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Dissociation as a modifying variable of imputability in criminal cases

Journal of Psychology & Clinical Psychiatry
Pedro V Mateo-Fernández,1,2,4 Iria de la Osa Subtil,1,3,4 María Ángeles de la Cruz-Fortún1,2


In the field of Legal and Forensic Psychology, the assessment of psychological impairment is crucial in criminal cases. This article explores how dissociation, a psychological defense mechanism, affects the degree of criminal imputability. Dissociative disorders, often a consequence of severe trauma or high-stress situations, can coexist with various disorders, complicating the assessment of imputability. Dissociation affects cognitive (perception, attention, memory, thinking, language) and volitional (self-control, determination, motivation, resistance to external pressure) abilities, which are essential for determining criminal responsibility. In the judicial system, it must be assessed whether dissociation prevented the defendant from understanding the illegality of his actions or from controlling his actions by analyzing the impairment of these cognitive and volitional capacities, respectively. Dissociation may hinder the understanding and control of the defendant’s actions, influencing the assessment of his imputability. In the Spanish legal framework, Articles 20 and 21 of the Criminal Code provide for exonerating and mitigating circumstances in cases of psychological impairment, so defense attorneys will try to argue that dissociation exempts from criminal liability, while prosecutors seek to prove the opposite and request penalties commensurate with the criminal liability demonstrated. Given the complexity of dissociation and its impact on imputability, it is vital that psychiatric and psychological evaluations be rigorous to aid the decision-making process and to try to ensure that decisions are as fair and balanced as possible. In conclusion, rigorous psychological evaluation and careful legal review are required to adequately address these cases, recognizing the complexity of the human mind in general and dissociation in particular.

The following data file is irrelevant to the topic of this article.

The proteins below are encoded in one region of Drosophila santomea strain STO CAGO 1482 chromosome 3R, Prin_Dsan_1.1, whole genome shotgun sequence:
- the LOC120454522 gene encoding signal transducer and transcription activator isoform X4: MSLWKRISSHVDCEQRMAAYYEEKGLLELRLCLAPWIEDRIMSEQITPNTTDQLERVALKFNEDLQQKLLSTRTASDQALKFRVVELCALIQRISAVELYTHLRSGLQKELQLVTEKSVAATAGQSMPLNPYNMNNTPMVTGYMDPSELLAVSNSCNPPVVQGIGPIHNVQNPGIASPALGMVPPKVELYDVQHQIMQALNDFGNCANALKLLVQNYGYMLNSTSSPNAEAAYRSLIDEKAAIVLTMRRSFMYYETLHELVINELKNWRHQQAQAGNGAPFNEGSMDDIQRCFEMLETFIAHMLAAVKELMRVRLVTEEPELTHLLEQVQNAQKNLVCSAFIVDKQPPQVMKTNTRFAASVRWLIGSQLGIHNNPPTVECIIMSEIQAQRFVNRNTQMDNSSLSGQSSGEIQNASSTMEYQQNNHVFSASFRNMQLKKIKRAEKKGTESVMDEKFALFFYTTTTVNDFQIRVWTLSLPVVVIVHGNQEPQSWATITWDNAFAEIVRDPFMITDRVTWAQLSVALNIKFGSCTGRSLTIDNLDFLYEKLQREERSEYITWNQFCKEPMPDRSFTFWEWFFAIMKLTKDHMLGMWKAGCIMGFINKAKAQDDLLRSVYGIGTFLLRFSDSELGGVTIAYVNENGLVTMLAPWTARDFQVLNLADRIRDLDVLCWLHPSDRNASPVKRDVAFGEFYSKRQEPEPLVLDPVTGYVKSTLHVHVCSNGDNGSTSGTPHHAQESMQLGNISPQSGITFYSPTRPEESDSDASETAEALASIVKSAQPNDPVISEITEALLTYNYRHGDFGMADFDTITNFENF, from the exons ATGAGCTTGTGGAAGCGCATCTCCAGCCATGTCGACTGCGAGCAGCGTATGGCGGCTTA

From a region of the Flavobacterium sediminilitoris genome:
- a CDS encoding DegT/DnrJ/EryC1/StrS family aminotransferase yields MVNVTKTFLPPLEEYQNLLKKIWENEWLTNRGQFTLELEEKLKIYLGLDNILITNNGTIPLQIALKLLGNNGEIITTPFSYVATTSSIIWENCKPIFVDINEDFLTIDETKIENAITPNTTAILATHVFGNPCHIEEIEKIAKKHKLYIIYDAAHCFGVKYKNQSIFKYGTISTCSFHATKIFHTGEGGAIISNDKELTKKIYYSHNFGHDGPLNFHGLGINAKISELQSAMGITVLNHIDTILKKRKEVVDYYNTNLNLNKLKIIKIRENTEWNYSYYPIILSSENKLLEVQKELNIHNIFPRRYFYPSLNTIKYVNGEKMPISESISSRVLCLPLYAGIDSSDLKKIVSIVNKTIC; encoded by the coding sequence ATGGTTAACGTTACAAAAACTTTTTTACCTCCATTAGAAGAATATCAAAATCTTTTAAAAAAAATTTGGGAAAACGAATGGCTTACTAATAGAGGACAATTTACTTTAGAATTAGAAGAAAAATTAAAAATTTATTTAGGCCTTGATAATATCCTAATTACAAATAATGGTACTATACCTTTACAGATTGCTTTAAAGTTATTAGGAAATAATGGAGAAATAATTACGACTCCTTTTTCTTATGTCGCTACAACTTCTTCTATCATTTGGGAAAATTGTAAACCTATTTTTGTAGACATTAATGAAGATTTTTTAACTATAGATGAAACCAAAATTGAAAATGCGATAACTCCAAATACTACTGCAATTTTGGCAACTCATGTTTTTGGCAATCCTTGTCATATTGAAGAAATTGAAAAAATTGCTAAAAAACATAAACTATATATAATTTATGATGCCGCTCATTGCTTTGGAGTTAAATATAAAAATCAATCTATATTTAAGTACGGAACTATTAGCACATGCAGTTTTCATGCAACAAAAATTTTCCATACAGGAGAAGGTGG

forensic psychologist, criminal court cases, dissociation, imputability, cognitive and volitional capacities